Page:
It is worth noting that the guidance was not as extensive as we wished (and in fact not as extensive as the original draft guidance from USPSTF) – specifically, it ignores underdiagnoses among younger adults 18-40. As noted in the American Diabetes Association’s press release on this topic, adults aged 20-44 have rates of undiagnosed diabetes nearly 60 percent higher than the adult population as a whole. In its response to the news, the Diabetes Advocacy Alliance (of which Omada Health is a member) also noted that diabetes is not only a risk factor for heart disease and stroke, but that undiagnosed or uncontrolled diabetes can also lead to blindness, kidney disease, and amputations – factors the USPSTF final guidance did not cite.

While we are disappointed that the USPSTF guidance was not broader, it is a step in the right direction. Perhaps most importantly, it represents recognition of a principle long espoused by public health experts – in order for effective prevention to occur, it ‘takes two to tango’ – both effective screening and effective preventive treatment must be in place and covered by insurance. The combination of USPSTF guidance from August and this week finally provides the necessary two-part mandate to insurers that is required for meaningful inroads to be made into reducing the diabetes epidemic in the US.

It is worth talking about the ‘mandate’ for commercial coverage of USPSTF Grade A and B recommendations. For the past year, there has been some ambiguity about whether health plans would have to cover this type of behavioral counseling, or simply have to refer patients to it. Just last week, that ambiguity was removed, as theLabor Department issued additional guidance making it clear that plans had to cover the cost of the benefit, not simply the referral. This Labor Department guidance is the first of its kind, and it gives us hope that in the wake of the new USPSTF screening guidance, commercial plans will more proactively cover and encourage both screening as well as rigorous, evidence-based intensive behavioral counseling programs like Omada’s Prevent.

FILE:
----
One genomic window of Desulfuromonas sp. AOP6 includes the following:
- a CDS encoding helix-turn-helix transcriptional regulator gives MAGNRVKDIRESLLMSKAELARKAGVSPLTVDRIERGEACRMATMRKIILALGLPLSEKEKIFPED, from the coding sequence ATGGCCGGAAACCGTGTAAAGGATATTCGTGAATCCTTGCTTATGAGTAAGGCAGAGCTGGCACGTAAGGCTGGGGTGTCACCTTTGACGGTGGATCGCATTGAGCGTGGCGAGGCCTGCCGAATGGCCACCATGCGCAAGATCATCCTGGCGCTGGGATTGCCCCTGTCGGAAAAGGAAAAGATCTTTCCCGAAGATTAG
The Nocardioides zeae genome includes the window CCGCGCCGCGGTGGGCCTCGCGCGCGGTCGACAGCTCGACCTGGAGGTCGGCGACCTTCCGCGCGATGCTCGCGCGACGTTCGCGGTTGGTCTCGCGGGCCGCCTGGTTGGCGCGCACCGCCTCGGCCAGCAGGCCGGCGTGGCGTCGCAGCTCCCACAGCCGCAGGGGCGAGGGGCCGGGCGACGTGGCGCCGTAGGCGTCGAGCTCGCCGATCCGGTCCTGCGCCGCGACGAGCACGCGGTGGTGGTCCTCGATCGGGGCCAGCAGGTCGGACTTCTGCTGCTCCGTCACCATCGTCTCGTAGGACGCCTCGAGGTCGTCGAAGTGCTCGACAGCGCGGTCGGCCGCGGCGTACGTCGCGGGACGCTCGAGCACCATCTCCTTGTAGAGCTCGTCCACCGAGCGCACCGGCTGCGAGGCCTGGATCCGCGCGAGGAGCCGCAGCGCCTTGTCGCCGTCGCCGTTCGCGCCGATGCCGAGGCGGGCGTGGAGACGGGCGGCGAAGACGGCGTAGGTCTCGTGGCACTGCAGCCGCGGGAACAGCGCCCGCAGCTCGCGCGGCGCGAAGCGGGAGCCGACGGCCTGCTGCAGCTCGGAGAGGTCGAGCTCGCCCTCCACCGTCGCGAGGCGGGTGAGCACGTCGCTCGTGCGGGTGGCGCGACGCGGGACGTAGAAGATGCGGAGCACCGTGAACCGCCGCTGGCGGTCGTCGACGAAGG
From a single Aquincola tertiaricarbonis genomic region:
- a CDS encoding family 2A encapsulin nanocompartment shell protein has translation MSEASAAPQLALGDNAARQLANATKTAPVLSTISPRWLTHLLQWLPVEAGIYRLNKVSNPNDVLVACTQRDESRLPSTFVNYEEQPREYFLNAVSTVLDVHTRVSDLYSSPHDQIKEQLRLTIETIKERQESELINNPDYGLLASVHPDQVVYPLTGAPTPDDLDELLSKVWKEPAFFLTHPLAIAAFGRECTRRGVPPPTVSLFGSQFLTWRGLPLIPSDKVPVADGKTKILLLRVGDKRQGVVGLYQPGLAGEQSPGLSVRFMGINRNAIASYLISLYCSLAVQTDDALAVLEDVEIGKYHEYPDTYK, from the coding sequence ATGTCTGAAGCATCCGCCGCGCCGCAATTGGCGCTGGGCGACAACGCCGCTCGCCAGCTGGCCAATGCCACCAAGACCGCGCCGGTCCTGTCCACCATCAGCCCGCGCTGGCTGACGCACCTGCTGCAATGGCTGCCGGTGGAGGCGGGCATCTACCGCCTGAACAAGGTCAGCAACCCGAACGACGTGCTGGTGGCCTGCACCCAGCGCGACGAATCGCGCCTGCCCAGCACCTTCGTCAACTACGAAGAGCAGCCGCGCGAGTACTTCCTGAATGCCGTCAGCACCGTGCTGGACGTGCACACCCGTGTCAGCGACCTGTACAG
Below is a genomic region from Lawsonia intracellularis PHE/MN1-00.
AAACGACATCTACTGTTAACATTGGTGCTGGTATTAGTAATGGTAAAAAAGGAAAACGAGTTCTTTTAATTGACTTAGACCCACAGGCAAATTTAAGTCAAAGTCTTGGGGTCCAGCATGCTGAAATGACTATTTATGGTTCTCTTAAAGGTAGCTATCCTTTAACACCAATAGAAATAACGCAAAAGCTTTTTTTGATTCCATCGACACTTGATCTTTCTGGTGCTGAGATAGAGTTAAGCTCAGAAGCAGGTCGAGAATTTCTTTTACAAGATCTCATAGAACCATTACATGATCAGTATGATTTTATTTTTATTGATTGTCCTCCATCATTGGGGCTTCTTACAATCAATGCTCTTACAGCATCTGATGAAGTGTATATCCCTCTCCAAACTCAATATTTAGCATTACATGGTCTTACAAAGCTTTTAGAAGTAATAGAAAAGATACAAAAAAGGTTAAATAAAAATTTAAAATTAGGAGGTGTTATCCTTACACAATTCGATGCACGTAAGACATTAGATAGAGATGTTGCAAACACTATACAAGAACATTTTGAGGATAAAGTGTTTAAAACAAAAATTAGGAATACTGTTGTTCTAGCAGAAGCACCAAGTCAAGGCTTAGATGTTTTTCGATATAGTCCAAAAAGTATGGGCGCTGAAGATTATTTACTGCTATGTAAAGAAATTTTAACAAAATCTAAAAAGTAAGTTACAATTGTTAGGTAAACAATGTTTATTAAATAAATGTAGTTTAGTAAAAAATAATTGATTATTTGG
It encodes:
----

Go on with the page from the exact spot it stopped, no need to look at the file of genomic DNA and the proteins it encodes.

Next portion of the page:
It is also worth noting that the ACA mandate for coverage of USPSTF-recommended interventions only applies to commercial health plans. It is ironic that the rule-maker in this case – the US Government – left the largest health plan in the country, Medicare, off the hook.

Right now, CMS is not mandated to follow USPSTF recommendations. We would strongly encourage HHS to take this opportunity to end this dissonance by adopting a preventive approach to treatment of individuals at risk for diabetes and heart disease. Right now, Medicare will screen individuals for type 2 diabetes, and reimburse for expensive treatment, but does not reimburse for the proven, effective Diabetes Prevention Program (DPP) intervention (Omada’s Prevent is recognized by the CDC as a DPP that meets the CDC’s evidence-based standards in this area). This this leaves a serious void; more than two-thirds of Medicare beneficiaries have at least two or more chronic conditions, and the program spends nearly $200 billion every year treating diabetes. If a Medicare beneficiary has prediabetes, his or her provider has no incentive to offer treatment that could prevent the disease – and thousands of dollars of spending – down the road.

We are very glad that USPSTF has recognized and recommended the synergistic combination of glucose screening and intensive behavioral counseling, and we are hopeful that commercial health plans will follow their guidance with rigor. We also hope that CMS decides that it’s time to lead, rather than lag the commercial market, by making the decision to cover DPP for all Medicare beneficiaries.